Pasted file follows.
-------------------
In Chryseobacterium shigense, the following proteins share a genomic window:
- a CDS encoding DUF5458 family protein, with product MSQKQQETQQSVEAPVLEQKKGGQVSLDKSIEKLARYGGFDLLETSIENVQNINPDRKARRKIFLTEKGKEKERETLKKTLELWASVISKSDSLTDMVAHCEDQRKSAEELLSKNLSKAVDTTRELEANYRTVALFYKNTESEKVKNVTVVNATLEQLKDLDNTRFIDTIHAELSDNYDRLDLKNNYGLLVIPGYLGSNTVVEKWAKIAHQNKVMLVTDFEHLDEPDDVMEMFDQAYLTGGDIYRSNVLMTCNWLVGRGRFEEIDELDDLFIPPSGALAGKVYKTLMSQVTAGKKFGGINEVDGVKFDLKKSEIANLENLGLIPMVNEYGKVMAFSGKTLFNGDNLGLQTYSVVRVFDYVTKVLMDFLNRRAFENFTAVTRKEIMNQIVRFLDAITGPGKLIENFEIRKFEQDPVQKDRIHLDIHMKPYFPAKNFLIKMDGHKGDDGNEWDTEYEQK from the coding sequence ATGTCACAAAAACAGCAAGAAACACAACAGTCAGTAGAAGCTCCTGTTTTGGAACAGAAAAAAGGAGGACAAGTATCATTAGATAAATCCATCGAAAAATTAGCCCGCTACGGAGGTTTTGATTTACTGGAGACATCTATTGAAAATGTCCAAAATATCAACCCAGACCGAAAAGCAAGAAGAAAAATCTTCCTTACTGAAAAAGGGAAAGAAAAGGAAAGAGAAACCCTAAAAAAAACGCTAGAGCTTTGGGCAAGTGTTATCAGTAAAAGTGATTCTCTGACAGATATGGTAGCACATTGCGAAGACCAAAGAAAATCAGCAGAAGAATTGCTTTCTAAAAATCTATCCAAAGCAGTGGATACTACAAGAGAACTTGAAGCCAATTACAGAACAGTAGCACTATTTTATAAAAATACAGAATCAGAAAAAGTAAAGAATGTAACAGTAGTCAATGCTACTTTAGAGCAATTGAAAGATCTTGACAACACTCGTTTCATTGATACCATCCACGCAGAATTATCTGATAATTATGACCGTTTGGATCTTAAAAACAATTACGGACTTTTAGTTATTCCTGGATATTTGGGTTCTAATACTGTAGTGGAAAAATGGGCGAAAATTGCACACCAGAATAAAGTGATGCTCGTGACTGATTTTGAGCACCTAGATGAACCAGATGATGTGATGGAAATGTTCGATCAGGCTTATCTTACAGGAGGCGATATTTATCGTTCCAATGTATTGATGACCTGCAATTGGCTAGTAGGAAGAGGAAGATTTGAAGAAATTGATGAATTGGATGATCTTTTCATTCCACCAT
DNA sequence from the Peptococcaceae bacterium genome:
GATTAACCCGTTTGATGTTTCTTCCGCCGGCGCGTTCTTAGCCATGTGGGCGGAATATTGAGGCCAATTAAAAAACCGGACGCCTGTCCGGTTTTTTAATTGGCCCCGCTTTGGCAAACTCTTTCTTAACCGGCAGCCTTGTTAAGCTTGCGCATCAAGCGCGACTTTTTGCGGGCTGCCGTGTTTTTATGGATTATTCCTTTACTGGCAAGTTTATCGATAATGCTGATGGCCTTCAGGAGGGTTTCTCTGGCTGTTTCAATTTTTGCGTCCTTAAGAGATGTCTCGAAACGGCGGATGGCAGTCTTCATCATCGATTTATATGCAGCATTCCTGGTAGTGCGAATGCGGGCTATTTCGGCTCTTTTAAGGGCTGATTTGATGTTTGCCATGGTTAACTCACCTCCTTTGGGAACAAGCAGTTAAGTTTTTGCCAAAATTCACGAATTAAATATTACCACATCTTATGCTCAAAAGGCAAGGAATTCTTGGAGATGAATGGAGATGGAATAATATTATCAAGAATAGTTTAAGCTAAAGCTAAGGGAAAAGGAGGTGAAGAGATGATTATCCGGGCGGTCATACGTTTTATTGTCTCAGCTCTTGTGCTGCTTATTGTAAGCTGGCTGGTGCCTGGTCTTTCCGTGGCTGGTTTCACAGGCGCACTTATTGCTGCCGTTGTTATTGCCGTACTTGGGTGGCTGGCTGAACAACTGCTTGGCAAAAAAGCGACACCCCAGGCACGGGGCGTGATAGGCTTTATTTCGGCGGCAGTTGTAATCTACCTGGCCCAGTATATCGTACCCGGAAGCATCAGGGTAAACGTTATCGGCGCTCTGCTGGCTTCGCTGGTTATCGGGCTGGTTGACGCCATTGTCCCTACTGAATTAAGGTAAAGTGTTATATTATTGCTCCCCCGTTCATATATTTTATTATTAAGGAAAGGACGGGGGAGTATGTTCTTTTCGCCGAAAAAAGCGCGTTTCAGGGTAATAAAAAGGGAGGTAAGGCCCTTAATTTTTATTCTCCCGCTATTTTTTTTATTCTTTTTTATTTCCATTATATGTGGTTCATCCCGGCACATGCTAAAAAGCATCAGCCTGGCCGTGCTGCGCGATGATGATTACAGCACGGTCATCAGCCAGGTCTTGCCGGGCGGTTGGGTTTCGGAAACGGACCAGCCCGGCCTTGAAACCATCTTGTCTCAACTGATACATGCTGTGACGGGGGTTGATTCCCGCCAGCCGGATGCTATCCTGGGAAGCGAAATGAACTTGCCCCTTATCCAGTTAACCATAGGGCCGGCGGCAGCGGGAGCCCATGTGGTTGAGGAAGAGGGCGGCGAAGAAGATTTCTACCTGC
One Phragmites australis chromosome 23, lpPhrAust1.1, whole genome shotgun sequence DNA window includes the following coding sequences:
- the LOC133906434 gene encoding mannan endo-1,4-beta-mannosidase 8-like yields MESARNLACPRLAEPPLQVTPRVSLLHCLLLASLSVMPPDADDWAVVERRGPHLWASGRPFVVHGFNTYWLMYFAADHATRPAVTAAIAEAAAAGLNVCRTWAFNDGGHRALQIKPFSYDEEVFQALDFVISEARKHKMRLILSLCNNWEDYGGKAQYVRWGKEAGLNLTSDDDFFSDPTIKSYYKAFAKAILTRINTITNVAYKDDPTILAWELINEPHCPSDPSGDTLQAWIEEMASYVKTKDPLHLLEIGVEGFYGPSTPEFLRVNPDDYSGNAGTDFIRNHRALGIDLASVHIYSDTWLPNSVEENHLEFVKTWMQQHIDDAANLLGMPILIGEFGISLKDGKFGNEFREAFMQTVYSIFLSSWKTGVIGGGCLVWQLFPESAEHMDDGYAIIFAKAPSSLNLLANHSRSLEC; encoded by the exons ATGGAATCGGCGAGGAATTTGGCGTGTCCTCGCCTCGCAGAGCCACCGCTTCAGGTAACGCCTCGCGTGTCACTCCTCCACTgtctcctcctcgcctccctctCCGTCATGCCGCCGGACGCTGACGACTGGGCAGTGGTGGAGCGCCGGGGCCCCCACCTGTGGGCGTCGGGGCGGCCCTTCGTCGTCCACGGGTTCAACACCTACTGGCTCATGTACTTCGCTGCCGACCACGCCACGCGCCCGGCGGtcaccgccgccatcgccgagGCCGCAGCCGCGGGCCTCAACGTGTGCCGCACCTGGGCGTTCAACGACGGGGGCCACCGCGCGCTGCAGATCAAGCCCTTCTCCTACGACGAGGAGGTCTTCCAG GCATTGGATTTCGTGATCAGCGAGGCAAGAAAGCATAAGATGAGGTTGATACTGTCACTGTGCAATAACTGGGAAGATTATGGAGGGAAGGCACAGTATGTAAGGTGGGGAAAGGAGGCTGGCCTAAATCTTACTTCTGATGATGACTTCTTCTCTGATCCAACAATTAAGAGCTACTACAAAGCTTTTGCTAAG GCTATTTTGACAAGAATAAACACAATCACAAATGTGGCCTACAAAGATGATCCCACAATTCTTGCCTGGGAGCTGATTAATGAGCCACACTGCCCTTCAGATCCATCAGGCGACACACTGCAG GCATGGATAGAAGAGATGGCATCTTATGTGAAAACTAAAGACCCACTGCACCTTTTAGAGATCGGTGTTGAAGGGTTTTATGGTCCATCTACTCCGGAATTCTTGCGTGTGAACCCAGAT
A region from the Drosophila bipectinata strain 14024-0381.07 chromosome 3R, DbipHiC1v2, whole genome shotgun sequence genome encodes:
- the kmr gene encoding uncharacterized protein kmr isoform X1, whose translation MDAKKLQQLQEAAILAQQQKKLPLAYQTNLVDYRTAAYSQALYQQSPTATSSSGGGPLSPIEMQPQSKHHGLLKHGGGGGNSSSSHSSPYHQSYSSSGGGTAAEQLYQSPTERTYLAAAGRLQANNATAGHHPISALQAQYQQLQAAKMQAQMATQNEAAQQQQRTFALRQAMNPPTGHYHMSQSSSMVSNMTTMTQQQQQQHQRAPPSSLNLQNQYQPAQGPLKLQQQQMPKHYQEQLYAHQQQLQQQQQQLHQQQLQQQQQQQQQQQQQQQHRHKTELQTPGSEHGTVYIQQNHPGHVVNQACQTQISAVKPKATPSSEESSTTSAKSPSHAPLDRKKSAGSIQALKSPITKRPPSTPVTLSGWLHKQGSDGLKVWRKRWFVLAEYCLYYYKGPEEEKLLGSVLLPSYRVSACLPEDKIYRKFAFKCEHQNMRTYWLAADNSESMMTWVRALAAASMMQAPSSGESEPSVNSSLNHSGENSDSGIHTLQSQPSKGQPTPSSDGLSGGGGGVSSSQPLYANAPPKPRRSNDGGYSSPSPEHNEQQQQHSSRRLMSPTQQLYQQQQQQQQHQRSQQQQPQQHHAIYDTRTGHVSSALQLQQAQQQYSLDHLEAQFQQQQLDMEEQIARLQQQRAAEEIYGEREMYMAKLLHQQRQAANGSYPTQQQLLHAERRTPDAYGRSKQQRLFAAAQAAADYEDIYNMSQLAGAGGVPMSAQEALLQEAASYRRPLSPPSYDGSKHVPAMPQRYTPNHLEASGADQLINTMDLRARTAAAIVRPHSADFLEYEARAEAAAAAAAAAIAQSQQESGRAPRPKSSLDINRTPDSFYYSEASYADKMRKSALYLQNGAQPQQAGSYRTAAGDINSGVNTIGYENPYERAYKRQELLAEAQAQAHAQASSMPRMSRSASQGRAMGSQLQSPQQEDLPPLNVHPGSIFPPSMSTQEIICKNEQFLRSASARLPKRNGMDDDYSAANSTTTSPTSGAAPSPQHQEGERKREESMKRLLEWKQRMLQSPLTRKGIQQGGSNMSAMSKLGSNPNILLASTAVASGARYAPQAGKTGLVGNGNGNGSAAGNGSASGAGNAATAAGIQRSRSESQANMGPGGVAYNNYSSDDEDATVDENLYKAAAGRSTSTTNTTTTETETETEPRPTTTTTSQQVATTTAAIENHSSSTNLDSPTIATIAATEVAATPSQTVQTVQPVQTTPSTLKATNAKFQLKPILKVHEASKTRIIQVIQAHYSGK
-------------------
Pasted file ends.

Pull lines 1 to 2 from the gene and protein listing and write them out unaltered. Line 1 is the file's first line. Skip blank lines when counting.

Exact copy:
In Chryseobacterium shigense, the following proteins share a genomic window:
- a CDS encoding DUF5458 family protein, with product MSQKQQETQQSVEAPVLEQKKGGQVSLDKSIEKLARYGGFDLLETSIENVQNINPDRKARRKIFLTEKGKEKERETLKKTLELWASVISKSDSLTDMVAHCEDQRKSAEELLSKNLSKAVDTTRELEANYRTVALFYKNTESEKVKNVTVVNATLEQLKDLDNTRFIDTIHAELSDNYDRLDLKNNYGLLVIPGYLGSNTVVEKWAKIAHQNKVMLVTDFEHLDEPDDVMEMFDQAYLTGGDIYRSNVLMTCNWLVGRGRFEEIDELDDLFIPPSGALAGKVYKTLMSQVTAGKKFGGINEVDGVKFDLKKSEIANLENLGLIPMVNEYGKVMAFSGKTLFNGDNLGLQTYSVVRVFDYVTKVLMDFLNRRAFENFTAVTRKEIMNQIVRFLDAITGPGKLIENFEIRKFEQDPVQKDRIHLDIHMKPYFPAKNFLIKMDGHKGDDGNEWDTEYEQK from the coding sequence ATGTCACAAAAACAGCAAGAAACACAACAGTCAGTAGAAGCTCCTGTTTTGGAACAGAAAAAAGGAGGACAAGTATCATTAGATAAATCCATCGAAAAATTAGCCCGCTACGGAGGTTTTGATTTACTGGAGACATCTATTGAAAATGTCCAAAATATCAACCCAGACCGAAAAGCAAGAAGAAAAATCTTCCTTACTGAAAAAGGGAAAGAAAAGGAAAGAGAAACCCTAAAAAAAACGCTAGAGCTTTGGGCAAGTGTTATCAGTAAAAGTGATTCTCTGACAGATATGGTAGCACATTGCGAAGACCAAAGAAAATCAGCAGAAGAATTGCTTTCTAAAAATCTATCCAAAGCAGTGGATACTACAAGAGAACTTGAAGCCAATTACAGAACAGTAGCACTATTTTATAAAAATACAGAATCAGAAAAAGTAAAGAATGTAACAGTAGTCAATGCTACTTTAGAGCAATTGAAAGATCTTGACAACACTCGTTTCATTGATACCATCCACGCAGAATTATCTGATAATTATGACCGTTTGGATCTTAAAAACAATTACGGACTTTTAGTTATTCCTGGATATTTGGGTTCTAATACTGTAGTGGAAAAATGGGCGAAAATTGCACACCAGAATAAAGTGATGCTCGTGACTGATTTTGAGCACCTAGATGAACCAGATGATGTGATGGAAATGTTCGATCAGGCTTATCTTACAGGAGGCGATATTTATCGTTCCAATGTATTGATGACCTGCAATTGGCTAGTAGGAAGAGGAAGATTTGAAGAAATTGATGAATTGGATGATCTTTTCATTCCACCAT